Final Thoughts:I’m running out of adjectives already to describe this film. One final observation – for a film set entirely in space with its harsh, dangerous environment, this is not a cold film. It’s perhaps one of the most emotionally-gratifying film I’ve seen this year, and it also boasts a finale that makes you want to get up and cheer. A triumphant film through and through. See it and experience it for yourself, on the biggest screen you can possibly find. For once I actually recommend seeing it in IMAX 3D, trust me, it’s worth it.
5 out of 5 reels
Anybody else’s seen this yet? I’m very interested to hear what you think.
My body. My pad. My ride. My family. My church. My boys. My girls. My porn.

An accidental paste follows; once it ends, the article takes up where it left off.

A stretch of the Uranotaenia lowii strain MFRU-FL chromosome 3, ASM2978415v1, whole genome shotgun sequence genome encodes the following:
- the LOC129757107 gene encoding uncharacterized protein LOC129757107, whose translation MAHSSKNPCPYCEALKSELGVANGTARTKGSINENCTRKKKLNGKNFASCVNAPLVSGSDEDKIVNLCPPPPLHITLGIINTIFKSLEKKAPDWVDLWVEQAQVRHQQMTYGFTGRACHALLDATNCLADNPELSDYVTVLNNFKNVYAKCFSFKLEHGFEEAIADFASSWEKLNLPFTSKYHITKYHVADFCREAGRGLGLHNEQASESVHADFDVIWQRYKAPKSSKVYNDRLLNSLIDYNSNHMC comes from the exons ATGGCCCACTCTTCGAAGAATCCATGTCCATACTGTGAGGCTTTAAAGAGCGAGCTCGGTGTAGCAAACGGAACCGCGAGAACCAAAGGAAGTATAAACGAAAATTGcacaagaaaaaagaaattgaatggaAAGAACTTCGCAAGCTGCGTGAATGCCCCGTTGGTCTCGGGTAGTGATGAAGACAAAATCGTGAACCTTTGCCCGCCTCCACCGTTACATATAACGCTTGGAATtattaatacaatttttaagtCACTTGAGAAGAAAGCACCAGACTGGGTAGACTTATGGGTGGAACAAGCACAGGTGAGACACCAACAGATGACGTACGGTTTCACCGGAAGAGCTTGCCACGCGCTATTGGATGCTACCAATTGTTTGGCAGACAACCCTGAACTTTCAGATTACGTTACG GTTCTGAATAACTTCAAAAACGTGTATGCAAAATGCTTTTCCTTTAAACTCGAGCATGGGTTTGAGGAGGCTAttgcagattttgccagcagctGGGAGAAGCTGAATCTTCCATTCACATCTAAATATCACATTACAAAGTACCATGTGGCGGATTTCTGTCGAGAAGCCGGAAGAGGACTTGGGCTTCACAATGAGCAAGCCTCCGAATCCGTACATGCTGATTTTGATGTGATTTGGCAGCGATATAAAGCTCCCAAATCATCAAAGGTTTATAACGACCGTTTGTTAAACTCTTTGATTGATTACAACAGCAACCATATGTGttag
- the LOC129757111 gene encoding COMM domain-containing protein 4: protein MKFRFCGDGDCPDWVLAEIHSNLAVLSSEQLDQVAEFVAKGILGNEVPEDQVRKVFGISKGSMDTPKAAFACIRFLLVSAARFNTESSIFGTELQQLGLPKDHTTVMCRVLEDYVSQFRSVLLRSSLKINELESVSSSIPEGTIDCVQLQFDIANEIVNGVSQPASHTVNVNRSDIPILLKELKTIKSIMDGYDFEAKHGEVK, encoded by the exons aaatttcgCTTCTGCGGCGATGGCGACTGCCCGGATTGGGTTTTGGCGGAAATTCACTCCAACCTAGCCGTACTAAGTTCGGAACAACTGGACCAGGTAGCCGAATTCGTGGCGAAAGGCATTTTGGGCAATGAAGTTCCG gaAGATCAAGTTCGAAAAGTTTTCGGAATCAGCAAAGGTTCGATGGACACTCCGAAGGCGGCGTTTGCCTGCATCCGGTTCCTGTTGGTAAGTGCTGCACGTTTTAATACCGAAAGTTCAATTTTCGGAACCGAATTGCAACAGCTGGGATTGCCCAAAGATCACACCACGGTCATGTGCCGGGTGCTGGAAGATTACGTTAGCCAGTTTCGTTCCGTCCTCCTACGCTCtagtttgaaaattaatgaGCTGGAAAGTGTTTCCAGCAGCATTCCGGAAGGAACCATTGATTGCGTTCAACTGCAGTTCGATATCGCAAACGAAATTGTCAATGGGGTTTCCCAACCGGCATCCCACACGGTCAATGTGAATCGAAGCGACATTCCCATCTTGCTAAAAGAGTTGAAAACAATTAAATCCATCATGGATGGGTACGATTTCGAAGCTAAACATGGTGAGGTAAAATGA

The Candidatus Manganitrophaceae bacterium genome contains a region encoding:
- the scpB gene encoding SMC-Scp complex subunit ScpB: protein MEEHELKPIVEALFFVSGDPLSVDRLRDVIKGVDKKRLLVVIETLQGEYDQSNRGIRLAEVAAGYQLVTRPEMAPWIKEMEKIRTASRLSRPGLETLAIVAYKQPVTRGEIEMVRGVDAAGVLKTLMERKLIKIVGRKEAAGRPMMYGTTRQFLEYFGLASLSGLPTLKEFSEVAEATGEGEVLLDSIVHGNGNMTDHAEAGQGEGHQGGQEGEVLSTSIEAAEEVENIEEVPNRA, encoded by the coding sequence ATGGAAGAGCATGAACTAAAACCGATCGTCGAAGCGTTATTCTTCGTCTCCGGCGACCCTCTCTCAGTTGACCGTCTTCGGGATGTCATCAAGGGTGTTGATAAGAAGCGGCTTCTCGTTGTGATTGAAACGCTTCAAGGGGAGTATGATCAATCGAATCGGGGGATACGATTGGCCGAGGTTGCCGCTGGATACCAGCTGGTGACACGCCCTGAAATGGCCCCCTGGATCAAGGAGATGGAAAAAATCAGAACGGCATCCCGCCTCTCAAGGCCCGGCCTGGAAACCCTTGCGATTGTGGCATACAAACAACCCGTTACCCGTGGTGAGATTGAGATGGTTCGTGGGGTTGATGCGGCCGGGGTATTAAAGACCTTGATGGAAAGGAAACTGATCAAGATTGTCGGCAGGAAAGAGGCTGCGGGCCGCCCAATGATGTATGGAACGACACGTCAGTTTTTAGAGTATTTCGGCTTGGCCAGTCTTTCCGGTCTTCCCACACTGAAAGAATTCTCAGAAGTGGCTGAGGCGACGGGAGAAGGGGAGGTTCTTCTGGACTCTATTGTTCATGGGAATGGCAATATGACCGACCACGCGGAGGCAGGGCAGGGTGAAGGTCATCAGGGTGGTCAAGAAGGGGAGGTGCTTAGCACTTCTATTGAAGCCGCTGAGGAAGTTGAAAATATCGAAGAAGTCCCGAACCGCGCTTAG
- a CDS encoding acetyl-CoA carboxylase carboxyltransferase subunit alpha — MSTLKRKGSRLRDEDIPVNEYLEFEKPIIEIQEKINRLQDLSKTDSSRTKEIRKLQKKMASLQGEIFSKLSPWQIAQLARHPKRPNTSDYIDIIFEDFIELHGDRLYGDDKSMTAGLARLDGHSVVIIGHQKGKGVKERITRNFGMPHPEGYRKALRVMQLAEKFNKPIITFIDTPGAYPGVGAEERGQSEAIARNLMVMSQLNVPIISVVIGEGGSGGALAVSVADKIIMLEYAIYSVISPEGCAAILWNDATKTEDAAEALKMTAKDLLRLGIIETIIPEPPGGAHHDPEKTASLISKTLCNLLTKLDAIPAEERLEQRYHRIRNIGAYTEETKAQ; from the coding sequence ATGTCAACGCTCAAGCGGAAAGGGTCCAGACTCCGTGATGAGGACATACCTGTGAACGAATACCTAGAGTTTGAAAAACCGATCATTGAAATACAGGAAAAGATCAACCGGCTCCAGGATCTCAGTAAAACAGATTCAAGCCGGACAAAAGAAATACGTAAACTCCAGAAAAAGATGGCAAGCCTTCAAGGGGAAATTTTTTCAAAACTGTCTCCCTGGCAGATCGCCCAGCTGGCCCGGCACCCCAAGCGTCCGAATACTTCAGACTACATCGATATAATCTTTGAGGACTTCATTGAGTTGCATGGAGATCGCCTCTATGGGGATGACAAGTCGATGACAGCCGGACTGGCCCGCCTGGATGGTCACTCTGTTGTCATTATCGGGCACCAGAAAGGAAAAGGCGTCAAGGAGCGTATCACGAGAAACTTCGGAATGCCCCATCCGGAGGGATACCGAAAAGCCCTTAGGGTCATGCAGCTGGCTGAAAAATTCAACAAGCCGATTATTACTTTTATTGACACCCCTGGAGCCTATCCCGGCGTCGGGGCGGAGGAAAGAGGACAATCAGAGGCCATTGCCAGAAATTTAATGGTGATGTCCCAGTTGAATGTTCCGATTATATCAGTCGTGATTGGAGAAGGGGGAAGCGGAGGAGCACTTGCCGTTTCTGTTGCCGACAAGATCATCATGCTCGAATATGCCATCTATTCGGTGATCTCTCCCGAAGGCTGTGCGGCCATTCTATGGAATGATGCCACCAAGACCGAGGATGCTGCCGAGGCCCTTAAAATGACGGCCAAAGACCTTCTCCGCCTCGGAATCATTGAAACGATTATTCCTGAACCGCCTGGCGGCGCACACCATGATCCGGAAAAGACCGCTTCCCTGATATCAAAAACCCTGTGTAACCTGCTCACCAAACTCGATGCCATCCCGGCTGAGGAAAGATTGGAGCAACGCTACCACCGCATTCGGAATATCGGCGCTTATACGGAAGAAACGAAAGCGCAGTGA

The film begins with Joseph Gordon-Levitt‘s Jersey-accented voice over as Jon Martello, a New Jersey bartender nicknamed Don Jon by his buddies for his ability to pull ’10s’ types of girls every weekend at the club. The film starts off with a glimpse of Jon’s daily life that’s mapped out with almost a military precision. Right away we know that Jon is an obsessive-compulsive, he wants everything JUST SO, from the way he washes his dishes, makes his bed every morning, his workout routine, all the way to how he consumes his ultimate obsession: porn.